One of the underreported music health stories of last year was the trouble brought on by the Lumineers virus. At the beginning of 2012, a three-headed body from Denver released to the world a thing called “Ho Hey,” and it spread through ears and into heads and hearts until it had strengthened into a particularly virulent, if ultimately harmless, strain of ear worm.
It soundtracked ads for Microsoft’s Bing search engine and Blue Moon beer, scored a ubiquitous movie trailer for “Silver Linings Playbook,” bombarded adult alternative radio and ruled YouTube. The band trod hard all year, gigging late-night shows Ferguson, O’Brien, Letterman, Leno and, in mid-January, “Saturday Night Live” to perform “Ho Hey,” opening for Dave Matthews Band and embarking on a headlining tour. At each stop, their ditty hijacked psyches until a big chunk of America had at some point sung to themselves the words, “Ho! Hey! / Ho Hey! / I belong with you / You belong with me / you’re my sweetheart!”
It has hovered in the iTunes Top 10 for the last six months and is currently at No. 4. And 33 weeks after it first charted on Billboard’s Hot 100, it rests comfortably at No. 3. On Sunday, “Ho Hey” will arrive on a bigger stage, where it has hitched a ride all the way to the Grammys. The young trio – guitarist Wesley Schultz, percussionist Jeremiah Fraites and cellist-vocalist Neyla Pekarek – has been nominated for two awards, including the prestigious best new artist, where they appear alongside a varied roster that includes Frank Ocean, fun., the Alabama Shakes and Hunter Hayes.
The Lumineers formed in New Jersey, but after becoming frustrated with the New York scene moved to Colorado. In 2010, a fan uploaded a clip of the band playing “Ho Hey” at a Denver house party. That one amateur video led them to their Seattle management company, online buzz from a few choice Americana music blogs, a label signing, an affiliation with Mumford & Sons’ American publicist and a few well-placed fans among late-night talk show bookers. It’s the ditty that just won’t die; I’ve been struggling with an ear worm infestation on and off since May, and it’s hit me as hard as the killer “Poker Face” outbreak in 2009 and, before that, the “Tubthumping” plague of ’97.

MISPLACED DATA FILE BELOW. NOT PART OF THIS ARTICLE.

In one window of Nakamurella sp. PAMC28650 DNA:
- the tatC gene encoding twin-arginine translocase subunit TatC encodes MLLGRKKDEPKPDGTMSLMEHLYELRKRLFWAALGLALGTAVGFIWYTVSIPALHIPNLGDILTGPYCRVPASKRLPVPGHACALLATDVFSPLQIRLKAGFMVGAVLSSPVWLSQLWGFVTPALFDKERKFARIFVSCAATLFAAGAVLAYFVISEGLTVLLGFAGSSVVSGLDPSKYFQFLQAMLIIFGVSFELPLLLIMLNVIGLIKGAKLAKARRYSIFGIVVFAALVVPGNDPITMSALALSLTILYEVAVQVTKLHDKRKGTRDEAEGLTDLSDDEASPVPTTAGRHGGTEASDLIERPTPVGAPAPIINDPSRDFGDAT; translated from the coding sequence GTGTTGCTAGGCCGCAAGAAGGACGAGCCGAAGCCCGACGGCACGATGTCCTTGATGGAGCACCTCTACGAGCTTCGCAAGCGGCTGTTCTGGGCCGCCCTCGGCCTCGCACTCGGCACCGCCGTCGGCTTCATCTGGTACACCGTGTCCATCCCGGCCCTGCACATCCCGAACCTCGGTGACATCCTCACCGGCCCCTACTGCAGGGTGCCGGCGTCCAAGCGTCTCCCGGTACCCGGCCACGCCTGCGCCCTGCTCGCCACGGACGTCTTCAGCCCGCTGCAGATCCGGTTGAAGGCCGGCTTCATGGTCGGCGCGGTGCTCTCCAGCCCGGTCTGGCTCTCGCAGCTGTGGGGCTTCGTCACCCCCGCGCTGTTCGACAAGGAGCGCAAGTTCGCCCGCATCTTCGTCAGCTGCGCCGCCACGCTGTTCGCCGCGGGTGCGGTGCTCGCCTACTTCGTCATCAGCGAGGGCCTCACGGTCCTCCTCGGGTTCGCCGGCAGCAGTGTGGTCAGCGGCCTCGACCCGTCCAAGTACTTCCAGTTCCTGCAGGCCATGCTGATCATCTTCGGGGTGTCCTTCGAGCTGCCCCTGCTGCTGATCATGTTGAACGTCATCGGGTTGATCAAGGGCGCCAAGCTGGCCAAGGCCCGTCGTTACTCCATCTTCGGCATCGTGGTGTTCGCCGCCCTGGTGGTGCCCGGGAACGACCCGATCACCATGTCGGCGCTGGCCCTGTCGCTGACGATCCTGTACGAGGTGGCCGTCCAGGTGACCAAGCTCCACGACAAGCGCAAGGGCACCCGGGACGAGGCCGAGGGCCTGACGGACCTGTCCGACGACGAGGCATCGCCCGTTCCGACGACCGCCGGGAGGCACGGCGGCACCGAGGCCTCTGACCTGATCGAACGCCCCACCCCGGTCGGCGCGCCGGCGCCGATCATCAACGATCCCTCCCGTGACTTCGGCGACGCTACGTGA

Relentlessly hummable, the song embodies a brand of rustic folk rock that suggests a lost John Denver hit. Like its kindred spirits over the last few years – Edward Sharpe & the Magnetic Zeros’ whistle-torture song “Home,” “American Idol” winner’s Phillip Phillips’ song of the same name, the deep, echoed folk of the Civil Wars and six-time 2013 Grammy nominee Mumford & Sons’ “The Cave” and “I Will Wait” – “Ho Hey” deftly channels timeless rural authenticity without getting its hands too dirty. Toss in the Low Anthem, the Avett Bros. and the Head & the Heart, and a pattern starts to emerge.
In 2013, the most pop-friendly purveyors of the “handcrafted” Etsy-folk sound are the yin to dance-pop’s yang, part of a crafty musical movement that appeals in equal parts to collegians, suburbanites, weekend warriors, edgy-ish indie high-schoolers, middle-of-the-road country fans and a host of beer-drinking chant-along souls barking out big-emotion choruses. It’s rural enough to appeal to the musical center but doesn’t risk alienating city-folk by feigning a twang.
Along with the similarly unthreatening – if stylistically divergent – sounds of Maroon 5, Imagine Dragons and indie rock breakout band fun., the Lumineers are the closest thing to a rock band in the Top 40 right now.
One would think that our computer world would have rendered such smaller folk tunes obsolete. But Mumford, the Lumineers and Edward Sharpe prove otherwise. As techno, disco, house, hip-hop and beat music have collapsed into one big mess of EDM beats thumping through nightclubs, Top 40 radio and more, the rustic-acoustics have planted themselves in the alley outside, busking and serenading the ecstatic masses with something singalong-simple, as if to say, “After all that pounding, here’s a dose of whistling and some call-and-response glee to tuck you in as you’re coming down.”
Such simplicity, in fact, isn’t so surprising, any more than is Etsy arriving as a foil to the corporatized, mass-market EBay and Amazon or knitting becoming hip among the smartphone set. Music technology may evolve to generate weird new sounds and approaches, but it hasn’t (yet) displaced the joy of singing in harmony and picking on a stringed instrument. As singer-poet David Berman described it in his poem “Self-Portrait at 28,” “We will travel to Mars / Even as folks on Earth / Are still ripping open potato chip / bags with their teeth.”
All the digital pyrotechnics and 130-bpm thumpers can’t drown out an infectiously whistled melody, a pleasingly mellifluous line of a chorus or, in the case of “Ho Hey,” a chant that harnesses the power of primal utterances to create musical communion. What is call-and-response, after all, but the ultimate democratic form? For every few steps forward in American pop’s evolution, bands like the Lumineers and Mumford remind us of the enduring joy of a song – even if at its worst it can be as cloyingly sentimental as a greeting card from Grandma.